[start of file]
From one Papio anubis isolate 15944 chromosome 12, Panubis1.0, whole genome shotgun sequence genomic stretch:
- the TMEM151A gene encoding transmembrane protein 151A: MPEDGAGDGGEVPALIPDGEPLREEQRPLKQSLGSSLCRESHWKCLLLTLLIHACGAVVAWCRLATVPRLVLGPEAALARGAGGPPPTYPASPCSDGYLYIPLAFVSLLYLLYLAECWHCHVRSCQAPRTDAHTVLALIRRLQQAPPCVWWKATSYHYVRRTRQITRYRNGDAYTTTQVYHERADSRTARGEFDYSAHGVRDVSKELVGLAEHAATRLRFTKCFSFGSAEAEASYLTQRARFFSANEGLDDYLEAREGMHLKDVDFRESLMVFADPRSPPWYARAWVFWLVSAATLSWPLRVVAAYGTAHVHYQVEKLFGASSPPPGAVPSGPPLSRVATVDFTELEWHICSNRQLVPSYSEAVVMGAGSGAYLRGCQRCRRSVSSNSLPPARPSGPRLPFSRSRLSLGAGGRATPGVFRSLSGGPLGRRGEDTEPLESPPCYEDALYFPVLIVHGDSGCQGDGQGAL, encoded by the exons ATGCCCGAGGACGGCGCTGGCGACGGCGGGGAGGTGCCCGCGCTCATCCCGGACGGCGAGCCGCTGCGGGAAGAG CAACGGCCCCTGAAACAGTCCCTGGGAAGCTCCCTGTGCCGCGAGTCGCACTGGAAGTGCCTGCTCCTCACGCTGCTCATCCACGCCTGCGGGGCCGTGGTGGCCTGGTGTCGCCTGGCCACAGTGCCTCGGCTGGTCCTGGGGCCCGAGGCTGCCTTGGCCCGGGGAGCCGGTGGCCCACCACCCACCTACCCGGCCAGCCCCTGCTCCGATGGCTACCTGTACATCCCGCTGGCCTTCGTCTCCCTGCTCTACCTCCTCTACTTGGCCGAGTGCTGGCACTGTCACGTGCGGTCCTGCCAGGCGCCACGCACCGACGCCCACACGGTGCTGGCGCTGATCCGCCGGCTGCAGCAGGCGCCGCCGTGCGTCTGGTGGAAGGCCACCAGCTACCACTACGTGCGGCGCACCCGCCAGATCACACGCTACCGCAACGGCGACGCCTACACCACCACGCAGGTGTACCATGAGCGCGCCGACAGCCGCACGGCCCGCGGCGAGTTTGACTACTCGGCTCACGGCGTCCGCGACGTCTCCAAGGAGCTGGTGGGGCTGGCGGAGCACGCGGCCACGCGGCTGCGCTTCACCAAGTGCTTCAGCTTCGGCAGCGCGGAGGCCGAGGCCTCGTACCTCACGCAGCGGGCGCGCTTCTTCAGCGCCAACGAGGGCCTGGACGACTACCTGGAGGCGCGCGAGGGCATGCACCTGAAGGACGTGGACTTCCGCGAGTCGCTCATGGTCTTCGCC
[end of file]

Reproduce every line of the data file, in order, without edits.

From one Papio anubis isolate 15944 chromosome 12, Panubis1.0, whole genome shotgun sequence genomic stretch:
- the TMEM151A gene encoding transmembrane protein 151A: MPEDGAGDGGEVPALIPDGEPLREEQRPLKQSLGSSLCRESHWKCLLLTLLIHACGAVVAWCRLATVPRLVLGPEAALARGAGGPPPTYPASPCSDGYLYIPLAFVSLLYLLYLAECWHCHVRSCQAPRTDAHTVLALIRRLQQAPPCVWWKATSYHYVRRTRQITRYRNGDAYTTTQVYHERADSRTARGEFDYSAHGVRDVSKELVGLAEHAATRLRFTKCFSFGSAEAEASYLTQRARFFSANEGLDDYLEAREGMHLKDVDFRESLMVFADPRSPPWYARAWVFWLVSAATLSWPLRVVAAYGTAHVHYQVEKLFGASSPPPGAVPSGPPLSRVATVDFTELEWHICSNRQLVPSYSEAVVMGAGSGAYLRGCQRCRRSVSSNSLPPARPSGPRLPFSRSRLSLGAGGRATPGVFRSLSGGPLGRRGEDTEPLESPPCYEDALYFPVLIVHGDSGCQGDGQGAL, encoded by the exons ATGCCCGAGGACGGCGCTGGCGACGGCGGGGAGGTGCCCGCGCTCATCCCGGACGGCGAGCCGCTGCGGGAAGAG CAACGGCCCCTGAAACAGTCCCTGGGAAGCTCCCTGTGCCGCGAGTCGCACTGGAAGTGCCTGCTCCTCACGCTGCTCATCCACGCCTGCGGGGCCGTGGTGGCCTGGTGTCGCCTGGCCACAGTGCCTCGGCTGGTCCTGGGGCCCGAGGCTGCCTTGGCCCGGGGAGCCGGTGGCCCACCACCCACCTACCCGGCCAGCCCCTGCTCCGATGGCTACCTGTACATCCCGCTGGCCTTCGTCTCCCTGCTCTACCTCCTCTACTTGGCCGAGTGCTGGCACTGTCACGTGCGGTCCTGCCAGGCGCCACGCACCGACGCCCACACGGTGCTGGCGCTGATCCGCCGGCTGCAGCAGGCGCCGCCGTGCGTCTGGTGGAAGGCCACCAGCTACCACTACGTGCGGCGCACCCGCCAGATCACACGCTACCGCAACGGCGACGCCTACACCACCACGCAGGTGTACCATGAGCGCGCCGACAGCCGCACGGCCCGCGGCGAGTTTGACTACTCGGCTCACGGCGTCCGCGACGTCTCCAAGGAGCTGGTGGGGCTGGCGGAGCACGCGGCCACGCGGCTGCGCTTCACCAAGTGCTTCAGCTTCGGCAGCGCGGAGGCCGAGGCCTCGTACCTCACGCAGCGGGCGCGCTTCTTCAGCGCCAACGAGGGCCTGGACGACTACCTGGAGGCGCGCGAGGGCATGCACCTGAAGGACGTGGACTTCCGCGAGTCGCTCATGGTCTTCGCC